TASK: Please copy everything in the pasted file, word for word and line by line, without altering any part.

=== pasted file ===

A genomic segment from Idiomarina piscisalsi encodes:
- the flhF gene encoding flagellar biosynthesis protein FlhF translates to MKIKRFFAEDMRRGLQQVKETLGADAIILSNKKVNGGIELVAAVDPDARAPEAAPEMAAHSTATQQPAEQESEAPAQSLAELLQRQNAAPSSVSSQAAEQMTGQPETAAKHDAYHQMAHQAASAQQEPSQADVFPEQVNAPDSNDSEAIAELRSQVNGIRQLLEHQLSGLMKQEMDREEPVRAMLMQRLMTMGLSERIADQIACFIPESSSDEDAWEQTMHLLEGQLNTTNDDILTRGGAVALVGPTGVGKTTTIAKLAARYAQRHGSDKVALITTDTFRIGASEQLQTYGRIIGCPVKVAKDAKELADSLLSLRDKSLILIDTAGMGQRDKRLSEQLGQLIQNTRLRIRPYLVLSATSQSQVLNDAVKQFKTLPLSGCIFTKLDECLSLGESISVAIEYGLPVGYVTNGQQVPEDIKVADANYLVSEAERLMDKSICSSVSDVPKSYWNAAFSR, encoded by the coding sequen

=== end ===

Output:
A genomic segment from Idiomarina piscisalsi encodes:
- the flhF gene encoding flagellar biosynthesis protein FlhF translates to MKIKRFFAEDMRRGLQQVKETLGADAIILSNKKVNGGIELVAAVDPDARAPEAAPEMAAHSTATQQPAEQESEAPAQSLAELLQRQNAAPSSVSSQAAEQMTGQPETAAKHDAYHQMAHQAASAQQEPSQADVFPEQVNAPDSNDSEAIAELRSQVNGIRQLLEHQLSGLMKQEMDREEPVRAMLMQRLMTMGLSERIADQIACFIPESSSDEDAWEQTMHLLEGQLNTTNDDILTRGGAVALVGPTGVGKTTTIAKLAARYAQRHGSDKVALITTDTFRIGASEQLQTYGRIIGCPVKVAKDAKELADSLLSLRDKSLILIDTAGMGQRDKRLSEQLGQLIQNTRLRIRPYLVLSATSQSQVLNDAVKQFKTLPLSGCIFTKLDECLSLGESISVAIEYGLPVGYVTNGQQVPEDIKVADANYLVSEAERLMDKSICSSVSDVPKSYWNAAFSR, encoded by the coding sequen